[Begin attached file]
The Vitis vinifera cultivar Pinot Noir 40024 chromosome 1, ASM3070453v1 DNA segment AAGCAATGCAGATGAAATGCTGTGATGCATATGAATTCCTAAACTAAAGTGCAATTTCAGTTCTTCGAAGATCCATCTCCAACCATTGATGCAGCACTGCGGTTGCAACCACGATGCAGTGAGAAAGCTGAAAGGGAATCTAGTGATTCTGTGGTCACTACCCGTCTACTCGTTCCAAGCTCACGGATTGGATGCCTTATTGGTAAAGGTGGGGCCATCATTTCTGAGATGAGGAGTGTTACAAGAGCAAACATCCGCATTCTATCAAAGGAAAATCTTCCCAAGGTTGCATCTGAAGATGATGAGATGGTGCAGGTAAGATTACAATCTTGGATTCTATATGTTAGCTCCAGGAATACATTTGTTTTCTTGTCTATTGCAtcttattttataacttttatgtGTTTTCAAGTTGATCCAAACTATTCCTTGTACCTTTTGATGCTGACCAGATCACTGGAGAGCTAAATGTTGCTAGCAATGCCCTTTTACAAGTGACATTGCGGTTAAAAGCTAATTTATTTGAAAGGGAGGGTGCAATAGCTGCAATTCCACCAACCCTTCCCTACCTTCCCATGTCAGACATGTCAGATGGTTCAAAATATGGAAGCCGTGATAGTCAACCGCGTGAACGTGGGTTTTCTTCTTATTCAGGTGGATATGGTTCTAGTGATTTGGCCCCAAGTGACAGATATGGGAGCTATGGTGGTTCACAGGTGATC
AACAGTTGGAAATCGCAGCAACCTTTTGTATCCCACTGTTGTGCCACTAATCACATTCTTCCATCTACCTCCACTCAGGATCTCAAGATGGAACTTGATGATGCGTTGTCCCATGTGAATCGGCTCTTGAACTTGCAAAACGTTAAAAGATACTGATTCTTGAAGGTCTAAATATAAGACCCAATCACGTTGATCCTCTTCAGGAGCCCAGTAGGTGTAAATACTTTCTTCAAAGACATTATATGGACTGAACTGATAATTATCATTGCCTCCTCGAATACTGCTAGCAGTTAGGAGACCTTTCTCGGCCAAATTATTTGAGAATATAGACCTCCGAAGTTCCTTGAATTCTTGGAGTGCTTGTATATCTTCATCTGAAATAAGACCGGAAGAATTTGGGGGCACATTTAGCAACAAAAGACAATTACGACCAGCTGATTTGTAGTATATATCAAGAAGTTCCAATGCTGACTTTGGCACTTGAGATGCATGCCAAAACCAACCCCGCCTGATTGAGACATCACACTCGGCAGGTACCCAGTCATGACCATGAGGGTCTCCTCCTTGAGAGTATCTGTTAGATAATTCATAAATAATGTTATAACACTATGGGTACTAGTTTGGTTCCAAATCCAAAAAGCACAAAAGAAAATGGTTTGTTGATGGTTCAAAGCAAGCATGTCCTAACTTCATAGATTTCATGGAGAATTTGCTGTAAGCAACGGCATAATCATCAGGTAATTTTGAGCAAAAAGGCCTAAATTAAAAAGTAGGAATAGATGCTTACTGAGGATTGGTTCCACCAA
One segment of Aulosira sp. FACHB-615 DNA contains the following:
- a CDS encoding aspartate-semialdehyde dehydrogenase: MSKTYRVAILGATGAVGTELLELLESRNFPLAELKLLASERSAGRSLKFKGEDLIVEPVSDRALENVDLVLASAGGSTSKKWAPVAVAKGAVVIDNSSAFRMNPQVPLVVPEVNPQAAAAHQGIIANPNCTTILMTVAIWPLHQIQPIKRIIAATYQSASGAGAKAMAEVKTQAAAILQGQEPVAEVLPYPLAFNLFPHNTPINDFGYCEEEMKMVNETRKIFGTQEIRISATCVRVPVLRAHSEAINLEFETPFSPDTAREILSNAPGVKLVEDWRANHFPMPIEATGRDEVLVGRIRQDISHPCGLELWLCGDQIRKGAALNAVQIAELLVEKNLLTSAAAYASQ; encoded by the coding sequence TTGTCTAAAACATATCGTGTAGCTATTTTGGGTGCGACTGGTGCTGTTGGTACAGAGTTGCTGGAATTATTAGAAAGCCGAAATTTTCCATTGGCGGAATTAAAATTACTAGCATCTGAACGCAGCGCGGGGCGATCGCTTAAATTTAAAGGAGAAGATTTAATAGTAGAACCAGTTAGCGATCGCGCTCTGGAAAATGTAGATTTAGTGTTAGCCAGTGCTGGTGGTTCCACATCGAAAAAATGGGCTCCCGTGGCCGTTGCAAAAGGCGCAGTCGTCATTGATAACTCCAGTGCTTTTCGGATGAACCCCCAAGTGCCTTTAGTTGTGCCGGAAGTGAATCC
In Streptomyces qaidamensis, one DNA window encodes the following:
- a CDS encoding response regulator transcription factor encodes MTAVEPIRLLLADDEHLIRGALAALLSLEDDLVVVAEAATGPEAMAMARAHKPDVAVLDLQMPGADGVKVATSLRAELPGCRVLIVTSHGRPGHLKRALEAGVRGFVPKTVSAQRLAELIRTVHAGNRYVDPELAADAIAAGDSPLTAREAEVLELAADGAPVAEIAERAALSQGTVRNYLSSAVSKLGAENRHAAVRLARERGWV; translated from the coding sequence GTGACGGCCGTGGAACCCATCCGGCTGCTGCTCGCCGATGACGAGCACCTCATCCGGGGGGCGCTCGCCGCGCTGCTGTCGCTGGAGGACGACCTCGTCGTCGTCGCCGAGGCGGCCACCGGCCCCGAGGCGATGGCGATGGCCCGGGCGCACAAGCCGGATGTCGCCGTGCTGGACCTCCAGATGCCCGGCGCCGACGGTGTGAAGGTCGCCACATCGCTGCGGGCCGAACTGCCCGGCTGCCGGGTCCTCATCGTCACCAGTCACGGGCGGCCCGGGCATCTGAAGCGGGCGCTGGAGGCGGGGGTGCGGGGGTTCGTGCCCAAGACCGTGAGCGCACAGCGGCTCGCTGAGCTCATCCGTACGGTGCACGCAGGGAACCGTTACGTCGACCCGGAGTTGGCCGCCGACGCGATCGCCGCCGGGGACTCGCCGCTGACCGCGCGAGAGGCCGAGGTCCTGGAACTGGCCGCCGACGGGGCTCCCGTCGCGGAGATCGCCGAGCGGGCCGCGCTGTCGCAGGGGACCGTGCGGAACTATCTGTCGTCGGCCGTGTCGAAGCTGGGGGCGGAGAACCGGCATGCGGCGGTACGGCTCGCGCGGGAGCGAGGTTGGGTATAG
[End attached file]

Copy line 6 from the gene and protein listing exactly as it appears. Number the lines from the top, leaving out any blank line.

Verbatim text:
- a CDS encoding response regulator transcription factor encodes MTAVEPIRLLLADDEHLIRGALAALLSLEDDLVVVAEAATGPEAMAMARAHKPDVAVLDLQMPGADGVKVATSLRAELPGCRVLIVTSHGRPGHLKRALEAGVRGFVPKTVSAQRLAELIRTVHAGNRYVDPELAADAIAAGDSPLTAREAEVLELAADGAPVAEIAERAALSQGTVRNYLSSAVSKLGAENRHAAVRLARERGWV; translated from the coding sequence GTGACGGCCGTGGAACCCATCCGGCTGCTGCTCGCCGATGACGAGCACCTCATCCGGGGGGCGCTCGCCGCGCTGCTGTCGCTGGAGGACGACCTCGTCGTCGTCGCCGAGGCGGCCACCGGCCCCGAGGCGATGGCGATGGCCCGGGCGCACAAGCCGGATGTCGCCGTGCTGGACCTCCAGATGCCCGGCGCCGACGGTGTGAAGGTCGCCACATCGCTGCGGGCCGAACTGCCCGGCTGCCGGGTCCTCATCGTCACCAGTCACGGGCGGCCCGGGCATCTGAAGCGGGCGCTGGAGGCGGGGGTGCGGGGGTTCGTGCCCAAGACCGTGAGCGCACAGCGGCTCGCTGAGCTCATCCGTACGGTGCACGCAGGGAACCGTTACGTCGACCCGGAGTTGGCCGCCGACGCGATCGCCGCCGGGGACTCGCCGCTGACCGCGCGAGAGGCCGAGGTCCTGGAACTGGCCGCCGACGGGGCTCCCGTCGCGGAGATCGCCGAGCGGGCCGCGCTGTCGCAGGGGACCGTGCGGAACTATCTGTCGTCGGCCGTGTCGAAGCTGGGGGCGGAGAACCGGCATGCGGCGGTACGGCTCGCGCGGGAGCGAGGTTGGGTATAG